- Let them know you are there for them. Be there shoulder to cry on, be available to talk to them and comfort them.
- Initiate conversation about your situation if they don’t come to you first, and listen to what they have to say.
- Take their fears, concerns, gestures and expressions seriously and let them know it is OK for them to have these feelings and concerns.
- Be mindful of your reactions to their fears. Stay calm and be sure not to say anything that would cause more stress.
- Limit their exposure to the media on the subject of COVID-19.
- If your child is older and has access to social media, the news or radio then do what you can to talk to them about what is happening, how it is effecting others, and how they can keep themselves safe.
If you feel you have tried everything and it’s still not working, it is always a good idea to seek some professional help from a doctor, councilor or specialist.
Below you will find some resourceful ideas you can use to inspire your child when motivation is low and emotions run high. Since all children on the spectrum are unique, please take these ideas as guidelines and feel free to adjust any of the concepts to fit your child’s interests.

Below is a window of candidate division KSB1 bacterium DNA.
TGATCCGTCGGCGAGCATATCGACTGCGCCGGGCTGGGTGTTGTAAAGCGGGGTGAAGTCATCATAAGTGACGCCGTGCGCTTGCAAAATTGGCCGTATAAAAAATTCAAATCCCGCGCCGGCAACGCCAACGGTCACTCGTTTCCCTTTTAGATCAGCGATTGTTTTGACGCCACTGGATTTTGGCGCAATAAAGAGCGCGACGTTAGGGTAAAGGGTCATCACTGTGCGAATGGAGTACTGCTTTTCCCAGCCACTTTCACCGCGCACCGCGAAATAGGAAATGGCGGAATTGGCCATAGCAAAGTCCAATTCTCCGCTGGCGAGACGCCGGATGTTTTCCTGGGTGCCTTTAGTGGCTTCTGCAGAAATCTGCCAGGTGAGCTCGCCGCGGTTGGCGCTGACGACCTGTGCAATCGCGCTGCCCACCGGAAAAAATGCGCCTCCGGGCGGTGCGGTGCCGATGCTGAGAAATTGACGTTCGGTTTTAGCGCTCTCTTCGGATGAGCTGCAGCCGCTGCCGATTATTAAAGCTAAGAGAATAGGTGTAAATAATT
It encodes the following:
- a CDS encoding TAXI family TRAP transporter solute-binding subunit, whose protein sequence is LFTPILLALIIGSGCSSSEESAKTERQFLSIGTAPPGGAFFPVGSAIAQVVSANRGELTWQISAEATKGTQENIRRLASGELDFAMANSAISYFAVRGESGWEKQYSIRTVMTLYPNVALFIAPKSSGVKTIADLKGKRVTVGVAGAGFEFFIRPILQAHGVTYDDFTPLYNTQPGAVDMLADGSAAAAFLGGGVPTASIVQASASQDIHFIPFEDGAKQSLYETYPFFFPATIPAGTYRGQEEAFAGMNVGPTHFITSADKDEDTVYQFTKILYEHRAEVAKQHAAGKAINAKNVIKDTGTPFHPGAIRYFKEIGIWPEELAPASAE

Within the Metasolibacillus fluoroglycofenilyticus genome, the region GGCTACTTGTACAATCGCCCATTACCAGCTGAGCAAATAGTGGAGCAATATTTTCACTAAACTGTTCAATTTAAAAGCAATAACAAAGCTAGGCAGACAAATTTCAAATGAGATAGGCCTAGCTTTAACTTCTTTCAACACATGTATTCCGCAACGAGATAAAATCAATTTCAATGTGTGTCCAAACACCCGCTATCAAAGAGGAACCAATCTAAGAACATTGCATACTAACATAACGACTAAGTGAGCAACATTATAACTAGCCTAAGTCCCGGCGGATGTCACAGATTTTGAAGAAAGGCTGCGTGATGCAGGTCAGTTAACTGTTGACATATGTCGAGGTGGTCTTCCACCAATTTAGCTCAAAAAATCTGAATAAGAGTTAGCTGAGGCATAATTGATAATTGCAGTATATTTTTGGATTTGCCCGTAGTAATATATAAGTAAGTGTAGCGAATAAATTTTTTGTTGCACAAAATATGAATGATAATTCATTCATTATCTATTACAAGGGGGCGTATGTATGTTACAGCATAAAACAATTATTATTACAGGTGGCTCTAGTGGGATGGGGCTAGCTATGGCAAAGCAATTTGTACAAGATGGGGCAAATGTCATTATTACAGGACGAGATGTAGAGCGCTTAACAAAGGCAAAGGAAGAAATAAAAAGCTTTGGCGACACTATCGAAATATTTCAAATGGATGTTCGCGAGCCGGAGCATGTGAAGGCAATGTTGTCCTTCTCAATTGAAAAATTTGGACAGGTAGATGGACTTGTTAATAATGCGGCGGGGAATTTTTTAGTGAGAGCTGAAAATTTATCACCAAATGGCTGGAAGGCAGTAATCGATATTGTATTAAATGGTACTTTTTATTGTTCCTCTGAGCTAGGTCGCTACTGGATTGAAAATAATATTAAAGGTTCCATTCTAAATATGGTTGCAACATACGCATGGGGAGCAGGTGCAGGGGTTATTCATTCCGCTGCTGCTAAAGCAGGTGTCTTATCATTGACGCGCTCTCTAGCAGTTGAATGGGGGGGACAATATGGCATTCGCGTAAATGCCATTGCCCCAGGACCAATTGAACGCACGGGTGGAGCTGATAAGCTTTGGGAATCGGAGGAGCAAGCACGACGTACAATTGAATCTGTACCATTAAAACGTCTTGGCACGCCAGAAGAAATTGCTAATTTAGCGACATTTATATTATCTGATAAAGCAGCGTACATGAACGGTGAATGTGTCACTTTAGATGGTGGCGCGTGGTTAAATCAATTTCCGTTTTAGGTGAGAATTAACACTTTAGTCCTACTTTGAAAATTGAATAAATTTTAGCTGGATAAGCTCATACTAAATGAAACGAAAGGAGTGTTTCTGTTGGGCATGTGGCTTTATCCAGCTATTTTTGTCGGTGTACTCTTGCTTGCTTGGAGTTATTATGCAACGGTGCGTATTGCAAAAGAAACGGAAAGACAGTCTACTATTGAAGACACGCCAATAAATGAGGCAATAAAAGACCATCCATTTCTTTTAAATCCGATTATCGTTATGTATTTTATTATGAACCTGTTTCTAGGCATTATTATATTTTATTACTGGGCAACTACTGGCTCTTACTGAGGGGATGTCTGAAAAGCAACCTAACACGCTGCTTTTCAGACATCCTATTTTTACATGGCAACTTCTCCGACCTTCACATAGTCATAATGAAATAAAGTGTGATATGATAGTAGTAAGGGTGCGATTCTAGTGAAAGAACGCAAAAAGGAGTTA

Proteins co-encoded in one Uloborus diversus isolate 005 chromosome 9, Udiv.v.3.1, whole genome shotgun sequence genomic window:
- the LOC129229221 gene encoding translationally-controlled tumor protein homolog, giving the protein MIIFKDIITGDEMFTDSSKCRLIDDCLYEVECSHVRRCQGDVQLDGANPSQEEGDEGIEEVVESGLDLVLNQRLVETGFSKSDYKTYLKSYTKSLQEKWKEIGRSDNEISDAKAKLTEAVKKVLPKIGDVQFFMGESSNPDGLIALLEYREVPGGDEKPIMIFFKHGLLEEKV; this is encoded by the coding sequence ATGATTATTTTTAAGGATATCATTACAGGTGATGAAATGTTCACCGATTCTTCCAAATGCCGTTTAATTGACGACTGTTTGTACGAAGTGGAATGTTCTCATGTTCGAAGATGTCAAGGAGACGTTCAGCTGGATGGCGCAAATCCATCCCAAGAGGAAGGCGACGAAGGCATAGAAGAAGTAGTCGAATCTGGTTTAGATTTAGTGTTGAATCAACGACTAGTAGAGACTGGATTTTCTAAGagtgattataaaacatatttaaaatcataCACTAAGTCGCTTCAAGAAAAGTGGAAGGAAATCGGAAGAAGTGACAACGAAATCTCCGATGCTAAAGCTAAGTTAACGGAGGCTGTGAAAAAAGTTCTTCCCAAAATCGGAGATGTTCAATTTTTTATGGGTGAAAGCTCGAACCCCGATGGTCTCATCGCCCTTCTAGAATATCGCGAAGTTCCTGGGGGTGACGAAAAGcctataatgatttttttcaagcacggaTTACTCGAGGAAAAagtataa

- Interests: Pay close attention to your child’s interests during this time. Are they interested in video games, animals, trains, cars, or specific television shows? Topics and activities that interest them should be incorporated throughout their day to keep them motivated to complete tasks that are either difficult or do not interest them.
- Rewards: Is your child working on a large goal such as potty training, brushing teeth, dressing, etc. create a reward system and turn the activity into a game. With a simple activities chart you Can keep your child motivated while trying to meet their milestones. A good example of this would be, every time your child goes on the potty, or follows the step-by-step instructions to brushing their teeth, you give them a sticker on their chart. At the end of the week if they have 5 or more stickers then they get a prize. Working towards a reward can be very exciting for children on the spectrum.